Field studies were conducted at Namulonge Agricultural and Animal Production Research Institute (NAARI) AND Makerere University Agricultural Research Institute Kabanyolo (MUARIK), both located in central Uganda. The studies aimed at: a) determining the effect of a virus resistant sweet potato variety and non-host tall crop when used as barriers on the incidence of sweet potato virus disease and whitefly population in the susceptible variety, b) assessing the spread of sweet potato virus disease in a mixture of resistant and susceptible sweet potato varieties, and c) comparing the suitability of SPVD affected and un-affected plants for oviposition by the whitefly vectors. The experiments were carried out during the short rains of 2002 (September –December 2002) and long rains of 2003 (March – August, 2003). Two plantings were done each season of 2002, the second 60 days after the first for 2002 and one planting was done in 2003 respectively. There was significantly (P=0.01) higher adult whiteflies population in the early-planted crop than in the late-planted crop of 2002 and early plantings of 2003. The barriers affected the mean monthly disease (SPVD+SPCSV) incidences significantly (P, 0.01) only in the early-planted crop during the short rains of 2002; the plots enclosed by bare soil were the most affected. These plots also supported the highest number of adult whiteflies in 2002 and the new Kawogo resistant cultivator enclosed plot were the least colonized accompanied with low disease incidences. The highest number of plants with SPVD+SPCSV was recorded at 3 MAP while at 4MAP most plants had SPCSV symptoms alone. New Kawogo reduced SPVD incidence in the cultivator Tanzania in all the plantings. The peak whitely population density was highly (P<0.001, R = 92%) associated with the peak SPVD incidence. The high whiteflies populations were highly (P<0.001, R = 0.92) with the disease incidence while the root tuber yield was negatively correlated (r= -0.974, R = 0.93) disease incidence. The barriers did not affect the storage root yield of the enclosed susceptible cultivator in the early planted crop of 2002 and first season crop of 2003 whereas a significant (P=0.027) effect was recorded in the late planted crop of 2002. There was no significant (P>0.05) effect of crop stands on the population of whiteflies except in the late planted crop of 2002. The diseases status of the sweet potato crop did not influence the activities of the whiteflies (P<0.001, r = 0.4) using two sample t-test. The mixing of New Kawogo and Tanzania cultivators resulted into a highly significant (P<0.001> delay on the onset of SPVD infection in both plantings of 2002 with the highest incidence recorded at five months after planting. The highest incidence was recorded in pure stand of the cv. Tanzania compared to the mixed stands. There was a strong (P=0.002) relationship between the population of adult whiteflies and disease incidence but the two parameters were negatively weakly correlated (r= -0.70). The total amount of disease recorded in cv. Tanzania represented by the area under disease progress curves, was high in pure stands but not statistically (P=0.172) different. The Implication of these results in the control of sweet potato virus disease is that mixtures were beneficial in terms of enhanced yield and reduced disease incidence among plants of the susceptible variety but a more susceptible variety should be used.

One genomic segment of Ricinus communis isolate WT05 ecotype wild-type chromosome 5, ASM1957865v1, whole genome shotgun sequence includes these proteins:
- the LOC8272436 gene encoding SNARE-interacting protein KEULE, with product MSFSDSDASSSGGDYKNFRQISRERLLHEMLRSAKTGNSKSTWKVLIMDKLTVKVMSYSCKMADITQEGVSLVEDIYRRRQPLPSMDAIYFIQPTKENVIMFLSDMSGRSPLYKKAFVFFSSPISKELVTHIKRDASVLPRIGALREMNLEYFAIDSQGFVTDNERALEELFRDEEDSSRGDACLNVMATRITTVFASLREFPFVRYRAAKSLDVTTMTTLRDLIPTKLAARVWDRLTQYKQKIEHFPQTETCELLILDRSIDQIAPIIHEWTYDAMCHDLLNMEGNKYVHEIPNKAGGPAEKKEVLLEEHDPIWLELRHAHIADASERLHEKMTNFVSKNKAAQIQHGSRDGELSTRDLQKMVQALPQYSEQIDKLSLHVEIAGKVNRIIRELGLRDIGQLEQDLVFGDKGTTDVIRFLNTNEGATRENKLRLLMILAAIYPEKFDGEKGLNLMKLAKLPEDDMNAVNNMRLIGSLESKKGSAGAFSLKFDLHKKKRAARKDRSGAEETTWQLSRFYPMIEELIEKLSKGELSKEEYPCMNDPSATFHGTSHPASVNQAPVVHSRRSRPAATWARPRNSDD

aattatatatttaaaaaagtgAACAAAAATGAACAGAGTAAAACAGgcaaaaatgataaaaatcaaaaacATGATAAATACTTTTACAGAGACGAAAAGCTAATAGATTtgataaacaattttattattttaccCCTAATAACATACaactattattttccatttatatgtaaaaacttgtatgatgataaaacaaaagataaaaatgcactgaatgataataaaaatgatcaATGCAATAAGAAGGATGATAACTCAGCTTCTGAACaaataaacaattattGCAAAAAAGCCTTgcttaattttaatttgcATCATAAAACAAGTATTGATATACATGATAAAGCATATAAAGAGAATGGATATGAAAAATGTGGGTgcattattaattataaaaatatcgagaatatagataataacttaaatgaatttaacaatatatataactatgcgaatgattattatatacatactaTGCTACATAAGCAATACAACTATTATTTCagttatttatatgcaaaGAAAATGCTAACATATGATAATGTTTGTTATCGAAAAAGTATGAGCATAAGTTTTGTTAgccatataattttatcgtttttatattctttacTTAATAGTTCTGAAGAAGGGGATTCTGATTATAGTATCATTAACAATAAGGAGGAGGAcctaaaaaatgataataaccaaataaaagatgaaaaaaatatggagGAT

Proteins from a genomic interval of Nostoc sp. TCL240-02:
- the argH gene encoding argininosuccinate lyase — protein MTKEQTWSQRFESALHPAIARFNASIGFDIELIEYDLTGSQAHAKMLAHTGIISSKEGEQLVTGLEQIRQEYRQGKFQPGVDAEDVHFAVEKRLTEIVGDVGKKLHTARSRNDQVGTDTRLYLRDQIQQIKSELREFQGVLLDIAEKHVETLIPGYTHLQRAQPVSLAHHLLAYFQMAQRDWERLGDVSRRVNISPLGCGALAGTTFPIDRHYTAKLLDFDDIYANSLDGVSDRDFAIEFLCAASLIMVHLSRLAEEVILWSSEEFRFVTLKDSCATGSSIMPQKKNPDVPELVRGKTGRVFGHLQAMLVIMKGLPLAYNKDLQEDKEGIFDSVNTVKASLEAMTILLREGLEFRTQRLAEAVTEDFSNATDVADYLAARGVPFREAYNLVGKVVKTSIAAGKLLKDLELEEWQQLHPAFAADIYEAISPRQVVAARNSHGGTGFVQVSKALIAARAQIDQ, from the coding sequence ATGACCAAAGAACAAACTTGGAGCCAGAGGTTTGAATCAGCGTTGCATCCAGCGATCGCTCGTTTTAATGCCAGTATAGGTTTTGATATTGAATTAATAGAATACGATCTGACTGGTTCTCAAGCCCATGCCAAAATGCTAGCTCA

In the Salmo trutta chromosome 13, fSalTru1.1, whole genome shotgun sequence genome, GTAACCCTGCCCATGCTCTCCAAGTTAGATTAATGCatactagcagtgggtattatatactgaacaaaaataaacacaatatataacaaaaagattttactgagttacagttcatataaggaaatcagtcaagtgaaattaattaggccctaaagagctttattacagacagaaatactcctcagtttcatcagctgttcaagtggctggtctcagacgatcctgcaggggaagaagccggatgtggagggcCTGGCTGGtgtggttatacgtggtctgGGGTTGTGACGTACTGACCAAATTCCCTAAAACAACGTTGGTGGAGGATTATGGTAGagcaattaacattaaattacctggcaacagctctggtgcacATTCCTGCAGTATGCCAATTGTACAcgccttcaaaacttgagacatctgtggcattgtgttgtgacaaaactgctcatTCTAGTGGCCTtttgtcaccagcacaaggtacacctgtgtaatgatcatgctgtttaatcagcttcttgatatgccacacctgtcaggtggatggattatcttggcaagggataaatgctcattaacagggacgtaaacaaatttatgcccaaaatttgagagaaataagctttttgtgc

Date of publication:
RUFORUM Theses and Dissertations
Agris Subject Categories:
Prof. Adipala Ekwamu (Executive Secretary of RUFORUM) , Dr. R.W.Gibson (Plant Pathologist-University of Greenwich)